Book Title: The E Myth Revisited: Why Most Small Business Don’t Work and What to Do About It
Author: Michael E. Gerber
Genre: Business Development
Sub-Topics: Business Systems, Franchise Model, Marketing, Entrepreneurship
First Edition: March 1995
Published By: HarperCollins
Rating: Must Read
For over a year my friend and mentor has been recommending the E-Myth Revisited as a must read for me. Having a fairly new small business, he urged me to read it because of the lessons from the text as well as to help me avoid some pitfalls via the new found knowledge and understanding.
Recently I read it and I cannot believe that I waited so long. The E-Myth seems to compile many of the courses I took in college and much of the good I learned in corporate America and package it into an easy to read handbook that I could use as a guide to implement into my own small business. If you are feeling like there is a cog missing in the wheel of your business I highly recommend this as a must read.
To start the book debunks the idea that if someone is self-employed they are an entrepreneur. Rather that they may have just had an “entrepreneurial seizure” and ran off to start a business without really working on changing their thinking to become a business owner. They are the Technician and spend most if not all of their time working in their business and not on their business. The point the book is making is that a true entrepreneur creates or develops a systems dependent model that does not require the owner to physically do the work. Actually this is the core message and the book develops this for many chapters before getting more into the “how to” later on.
The first key point, is that when someone goes into business they are actually 3 people in one.
- The Entrepreneur
- The Manager
- The Technician
All are required for the business to run but the key is that the owner must understand the three ways of thinking and then develop standard processes and systems around operating these core areas. Easier said than done right?
E-Myth goes on to talk about difference phases of business. The key I took from this is that during the initial growth phase when the business owner needs more help, they typically hire an expert to handle a certain aspect of the business such as accounting or administrative work. Since standard work has not been created the owner simply dumps more and more tasks on the new employee to offload the stress on the owner. This is ok for a while however it amplifies the current problem. If that person quits or stops preforming it is very difficult to bring someone in to fill the gap. The person hired becomes the process and thus recreating the wheel and developing a new process is necessary when hiring someone new.
This is called “management by abdication”, and was a big problem we ran into when we hired our first employee in our business. My business partner and I simply dumped a bunch of our duties onto her without a framework, process or even the bigger picture as to why. The result was that whenever there was an exception or problem we had to get involved which in some cases created more work than what we had before as well as some unhappy customers. Big mistake, if you are going to hire someone, make sure they have standard work that anyone else at their skill level could jump in and take over with minimal training.
The book goes onto to talk about business that do continue to growth, must mature, and the owners must work on the business from a development perspective. They must create a prototype or franchise model rather or not it will be franchised or sold. The reason is this type of model, creates a dependable, stable and predictable system that delivers consistent service / products to customers, can handle growth and has a people and management strategy that empowers employees to run the business. Of course this allows the owners to gain back time without sacrificing dollars. Not that the owner will never have to work again, actually contrary, the owner may work harder to develop and grow a bigger and more fail proof model. The key though is that the day to day operations are not dependent on the owner. There is a system for that.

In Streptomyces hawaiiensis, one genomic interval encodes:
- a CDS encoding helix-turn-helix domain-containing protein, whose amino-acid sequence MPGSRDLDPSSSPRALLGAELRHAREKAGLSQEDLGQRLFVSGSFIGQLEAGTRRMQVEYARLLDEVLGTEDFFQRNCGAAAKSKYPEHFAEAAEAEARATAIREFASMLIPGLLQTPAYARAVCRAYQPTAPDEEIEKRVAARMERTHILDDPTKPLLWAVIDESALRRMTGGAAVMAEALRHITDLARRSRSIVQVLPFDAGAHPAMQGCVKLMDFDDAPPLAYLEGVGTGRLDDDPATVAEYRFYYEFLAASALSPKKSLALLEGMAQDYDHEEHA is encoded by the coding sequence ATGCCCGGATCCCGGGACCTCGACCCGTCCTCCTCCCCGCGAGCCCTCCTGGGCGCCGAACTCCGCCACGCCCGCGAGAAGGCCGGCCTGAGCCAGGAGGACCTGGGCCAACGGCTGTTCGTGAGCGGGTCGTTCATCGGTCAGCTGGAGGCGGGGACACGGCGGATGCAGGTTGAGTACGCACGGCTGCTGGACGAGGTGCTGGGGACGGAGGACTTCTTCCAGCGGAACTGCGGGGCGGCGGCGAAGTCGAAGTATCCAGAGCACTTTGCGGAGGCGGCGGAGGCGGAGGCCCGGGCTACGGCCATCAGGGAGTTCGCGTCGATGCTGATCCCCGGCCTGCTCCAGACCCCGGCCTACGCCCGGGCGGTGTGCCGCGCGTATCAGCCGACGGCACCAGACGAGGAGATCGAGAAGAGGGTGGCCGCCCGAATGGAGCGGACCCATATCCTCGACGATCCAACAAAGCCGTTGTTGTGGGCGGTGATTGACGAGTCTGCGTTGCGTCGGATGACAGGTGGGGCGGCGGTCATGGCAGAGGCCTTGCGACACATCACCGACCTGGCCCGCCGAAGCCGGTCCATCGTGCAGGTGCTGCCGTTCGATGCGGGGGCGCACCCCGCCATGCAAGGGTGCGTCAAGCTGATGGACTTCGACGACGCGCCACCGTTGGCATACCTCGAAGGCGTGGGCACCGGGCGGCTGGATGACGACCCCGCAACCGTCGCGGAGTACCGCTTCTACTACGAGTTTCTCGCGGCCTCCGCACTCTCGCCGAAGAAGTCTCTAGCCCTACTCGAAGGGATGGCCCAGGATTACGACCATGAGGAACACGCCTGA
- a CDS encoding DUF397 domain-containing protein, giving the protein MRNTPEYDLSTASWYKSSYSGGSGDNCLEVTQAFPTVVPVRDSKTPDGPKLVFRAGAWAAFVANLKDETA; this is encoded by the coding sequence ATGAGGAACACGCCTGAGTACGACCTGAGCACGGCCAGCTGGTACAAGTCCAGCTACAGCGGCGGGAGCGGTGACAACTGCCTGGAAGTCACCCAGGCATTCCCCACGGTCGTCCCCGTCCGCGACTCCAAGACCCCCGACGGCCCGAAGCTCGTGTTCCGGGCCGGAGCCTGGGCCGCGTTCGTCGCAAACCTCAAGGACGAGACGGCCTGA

Not to steal too much of the book’s thunder, as it is a must read, but the book goes on to lay out a step by step process for how to develop a franchise model, how to engage in business development. Not every little detail is there but it is enough to get the hungry entrepreneur going in the right direction.
To start though, E-Myth asks the reader; what is your primary aim? That is what is your core goal in life, and how will your business help you accomplish it? The point the book makes is that most people do not start a business to run a business. They start one to help them accomplish bigger goals and dreams, such as better provide for their family or have more choices. E-Myth asks the reader to closely examine this before even starting on the business development journey.
E-Myth then identifies that the owner must identify the business’s Strategic Objective, or where it is going and what is it going to be.
The book then lays out these core strategies
- Organizational Strategy
- Management Strategy
- People Strategy
- Marketing Strategy
- Systems Strategy
Without taking too much from the book, I will just say that each step is fundamental in developing a systems dependent business. And while some the principles are difficult to implement, the payoffs can be seem almost immediately.
To wrap up, the E-Myth Revisited is an information packed yet enjoyable read. Oh I forgot to mention that throughout the book you get to follow along as a pie shop owner goes through the process, which is very fulfilling in its own right. As the tagline on the cover says The E-Myth Revisited “What Every Successful Entrepreneur Knows.”
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